The sacking of the only female minister in Iran's government announced Thursday represented a severe blow to anyone who was hoping to speak out against the country's establishment anytime soon.
Marzieh Vahid Dastjerdi, Iran's former health minister, was reportedly fired by President Mahmoud Ahmadinejad after publicly disagreeing with him over why the price of medical supplies in the country was skyrocketing and becoming unaffordable for most Iranians.
Vahid Dastjerdi asserted that sanctions imposed on the Iranian economy by the European Union and the U.S. were the cause of the price inflation, and she criticized the government for mismanaging Iran's foreign-currency reserves, according to the Associated Press.
Ahmadinejad has maintained that the sanctions have nothing to do with prices and have had no real effect on the Iranian economy at all.
"Medicine is more essential than bread," Vahid Dastjerdi reportedly said on state television. "I have heard that luxury cars have been imported with subsidized dollars, but I don't know what happened to the dollars that were supposed to be allocated for importing medicine."
No official reason for Vahid Dastjerdi's dismissal has been released by the Iranian government. She was suddenly replaced by Mohammad Hassan Tariqat-Monfared, Press TV reported.
Vahid Dastjerdi was Iran's only woman in the government. However, she was neither especially progressive nor particularly pro-woman as a lawmaker. Nonetheless, she was one of only three women nominated by Ahmadinejad for various positions after the controversial 2009 elections, and the only one of those three to be approved for her post.
Indeed, Vahid Dastjerdi has been known to be a social conservative, and thus in not very popular among women's-rights activists in Iran.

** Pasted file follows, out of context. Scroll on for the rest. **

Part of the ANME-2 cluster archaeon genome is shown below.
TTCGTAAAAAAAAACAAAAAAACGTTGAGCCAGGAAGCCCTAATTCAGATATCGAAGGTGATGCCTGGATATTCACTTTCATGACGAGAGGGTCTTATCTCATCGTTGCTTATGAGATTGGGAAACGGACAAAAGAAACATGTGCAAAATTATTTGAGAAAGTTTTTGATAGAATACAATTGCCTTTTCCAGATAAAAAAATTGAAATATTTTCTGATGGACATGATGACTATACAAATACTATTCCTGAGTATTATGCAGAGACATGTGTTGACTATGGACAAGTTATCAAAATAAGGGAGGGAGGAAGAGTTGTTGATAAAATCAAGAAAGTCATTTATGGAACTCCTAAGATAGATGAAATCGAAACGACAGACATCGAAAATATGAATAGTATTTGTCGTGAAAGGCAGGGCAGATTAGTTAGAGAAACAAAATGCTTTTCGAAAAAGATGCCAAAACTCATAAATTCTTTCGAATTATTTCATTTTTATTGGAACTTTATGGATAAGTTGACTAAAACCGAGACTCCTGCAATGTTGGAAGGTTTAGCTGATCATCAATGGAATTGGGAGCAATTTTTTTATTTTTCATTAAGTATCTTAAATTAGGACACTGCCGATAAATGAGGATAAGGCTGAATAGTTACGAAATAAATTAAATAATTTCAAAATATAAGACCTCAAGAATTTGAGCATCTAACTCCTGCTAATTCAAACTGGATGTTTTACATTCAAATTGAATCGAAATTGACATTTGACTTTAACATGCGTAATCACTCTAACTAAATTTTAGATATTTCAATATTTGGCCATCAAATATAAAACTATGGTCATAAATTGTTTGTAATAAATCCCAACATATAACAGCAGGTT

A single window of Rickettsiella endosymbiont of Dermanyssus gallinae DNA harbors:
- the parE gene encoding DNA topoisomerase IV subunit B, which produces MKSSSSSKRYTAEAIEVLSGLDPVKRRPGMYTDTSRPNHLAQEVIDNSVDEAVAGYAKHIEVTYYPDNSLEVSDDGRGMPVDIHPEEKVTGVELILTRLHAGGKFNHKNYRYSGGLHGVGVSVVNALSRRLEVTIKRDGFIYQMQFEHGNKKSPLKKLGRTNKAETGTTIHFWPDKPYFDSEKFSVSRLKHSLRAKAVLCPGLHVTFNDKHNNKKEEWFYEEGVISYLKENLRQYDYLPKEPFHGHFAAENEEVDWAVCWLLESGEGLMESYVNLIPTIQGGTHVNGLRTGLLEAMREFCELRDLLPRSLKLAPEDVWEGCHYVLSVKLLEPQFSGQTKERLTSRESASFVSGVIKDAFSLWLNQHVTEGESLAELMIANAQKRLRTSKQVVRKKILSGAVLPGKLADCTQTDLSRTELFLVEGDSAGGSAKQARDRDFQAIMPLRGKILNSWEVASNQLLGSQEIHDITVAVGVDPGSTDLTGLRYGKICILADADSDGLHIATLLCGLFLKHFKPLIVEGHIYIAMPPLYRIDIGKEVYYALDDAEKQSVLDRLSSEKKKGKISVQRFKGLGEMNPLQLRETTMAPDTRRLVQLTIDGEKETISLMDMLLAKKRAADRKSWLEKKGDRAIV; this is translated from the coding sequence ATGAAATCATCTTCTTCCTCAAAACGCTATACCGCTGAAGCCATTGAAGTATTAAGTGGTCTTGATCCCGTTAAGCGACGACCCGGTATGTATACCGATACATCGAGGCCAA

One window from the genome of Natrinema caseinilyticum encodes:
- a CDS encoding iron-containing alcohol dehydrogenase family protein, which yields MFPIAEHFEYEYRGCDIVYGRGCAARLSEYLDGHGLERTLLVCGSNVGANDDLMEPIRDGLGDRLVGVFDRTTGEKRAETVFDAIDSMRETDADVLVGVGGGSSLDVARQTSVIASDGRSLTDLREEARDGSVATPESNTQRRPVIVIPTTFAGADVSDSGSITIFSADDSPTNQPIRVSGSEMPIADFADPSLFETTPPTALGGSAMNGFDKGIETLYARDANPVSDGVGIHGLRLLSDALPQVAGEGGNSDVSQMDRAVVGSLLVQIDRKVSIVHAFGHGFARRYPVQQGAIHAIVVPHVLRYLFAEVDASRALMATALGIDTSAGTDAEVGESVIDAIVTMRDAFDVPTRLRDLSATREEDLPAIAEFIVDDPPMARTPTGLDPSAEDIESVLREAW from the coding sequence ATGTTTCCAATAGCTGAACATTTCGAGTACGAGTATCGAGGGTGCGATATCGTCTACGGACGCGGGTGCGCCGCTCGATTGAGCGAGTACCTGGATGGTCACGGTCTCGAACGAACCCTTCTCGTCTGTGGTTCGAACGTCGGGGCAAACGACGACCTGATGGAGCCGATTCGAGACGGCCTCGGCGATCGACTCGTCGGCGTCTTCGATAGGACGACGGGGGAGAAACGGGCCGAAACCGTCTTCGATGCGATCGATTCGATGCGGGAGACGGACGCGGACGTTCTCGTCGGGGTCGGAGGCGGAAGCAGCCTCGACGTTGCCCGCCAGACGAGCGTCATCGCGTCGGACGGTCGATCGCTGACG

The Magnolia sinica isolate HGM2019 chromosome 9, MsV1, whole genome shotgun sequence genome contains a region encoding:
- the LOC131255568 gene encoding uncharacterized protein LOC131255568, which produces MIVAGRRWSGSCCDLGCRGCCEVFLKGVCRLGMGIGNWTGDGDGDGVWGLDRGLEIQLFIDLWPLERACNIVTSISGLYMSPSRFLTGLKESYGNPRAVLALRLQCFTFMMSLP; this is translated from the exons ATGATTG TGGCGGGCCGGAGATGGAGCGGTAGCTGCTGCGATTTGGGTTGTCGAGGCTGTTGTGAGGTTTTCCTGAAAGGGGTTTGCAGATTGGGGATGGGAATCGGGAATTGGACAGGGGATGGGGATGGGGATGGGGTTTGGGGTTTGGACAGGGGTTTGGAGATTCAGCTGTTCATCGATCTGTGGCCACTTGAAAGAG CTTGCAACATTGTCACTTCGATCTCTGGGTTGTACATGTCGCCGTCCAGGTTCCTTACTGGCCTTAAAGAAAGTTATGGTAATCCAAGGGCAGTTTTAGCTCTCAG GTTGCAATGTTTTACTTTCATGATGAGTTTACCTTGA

Still, Vahid Dastjerdi was the first woman to serve as a minister since the 1979 Islamic revolution that toppled the erstwhile Shah of Iran.
Much has been made of her gender, but her firing has less to do with women's issues than political issues, said Faraz Sanei, an Iran and Bahrain researcher at Human Rights Watch.
"Her [sacking] is indicative of an Iranian government in disarray," Sanei said. "Since the 2009 elections, the government has really shown very little respect or acceptance of dissent in the country. ... [T]here's been a widespread crackdown on dissent in the country. We've also seen internal fighting since then -- between Ahmadinejad's government and the conservatives on the religious bench, and within his [Ahmadinejad's] own government."
Initially elected as a populist, Ahmadinejad is nearing the end of his second and last term. His administration has been marked by political strife, both domestically and internationally.
In March, Iran's Majlis, or parliament, attempted to impeach him, and he has steadily declined from being a voice of the people to becoming an outcast even among conservatives.
Severe economic mismanagement has crippled his legacy, while his refusal to cooperate in curtailing Iran's nuclear program has hurt Iran's standing internationally.
"I think the government is too conservative," Sanei said. "The political situation in Iran is just such that reformists or progressives have had no place in the government or even in the parliament."